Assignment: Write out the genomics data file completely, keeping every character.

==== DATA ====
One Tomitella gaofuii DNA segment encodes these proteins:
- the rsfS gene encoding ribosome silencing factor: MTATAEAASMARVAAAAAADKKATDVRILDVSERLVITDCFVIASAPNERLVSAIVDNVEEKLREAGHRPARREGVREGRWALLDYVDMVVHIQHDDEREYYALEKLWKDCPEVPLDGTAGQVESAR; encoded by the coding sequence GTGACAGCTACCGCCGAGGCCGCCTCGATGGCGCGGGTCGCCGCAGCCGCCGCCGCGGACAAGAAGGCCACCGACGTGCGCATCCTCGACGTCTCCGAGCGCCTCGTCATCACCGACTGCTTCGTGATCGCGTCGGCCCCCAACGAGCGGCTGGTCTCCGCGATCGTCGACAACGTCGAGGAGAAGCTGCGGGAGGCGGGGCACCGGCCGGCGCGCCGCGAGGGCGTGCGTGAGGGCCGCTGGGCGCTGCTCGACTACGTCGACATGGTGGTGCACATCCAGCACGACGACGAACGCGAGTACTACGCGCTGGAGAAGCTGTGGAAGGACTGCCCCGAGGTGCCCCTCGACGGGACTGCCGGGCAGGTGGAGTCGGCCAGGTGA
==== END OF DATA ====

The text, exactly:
One Tomitella gaofuii DNA segment encodes these proteins:
- the rsfS gene encoding ribosome silencing factor: MTATAEAASMARVAAAAAADKKATDVRILDVSERLVITDCFVIASAPNERLVSAIVDNVEEKLREAGHRPARREGVREGRWALLDYVDMVVHIQHDDEREYYALEKLWKDCPEVPLDGTAGQVESAR; encoded by the coding sequence GTGACAGCTACCGCCGAGGCCGCCTCGATGGCGCGGGTCGCCGCAGCCGCCGCCGCGGACAAGAAGGCCACCGACGTGCGCATCCTCGACGTCTCCGAGCGCCTCGTCATCACCGACTGCTTCGTGATCGCGTCGGCCCCCAACGAGCGGCTGGTCTCCGCGATCGTCGACAACGTCGAGGAGAAGCTGCGGGAGGCGGGGCACCGGCCGGCGCGCCGCGAGGGCGTGCGTGAGGGCCGCTGGGCGCTGCTCGACTACGTCGACATGGTGGTGCACATCCAGCACGACGACGAACGCGAGTACTACGCGCTGGAGAAGCTGTGGAAGGACTGCCCCGAGGTGCCCCTCGACGGGACTGCCGGGCAGGTGGAGTCGGCCAGGTGA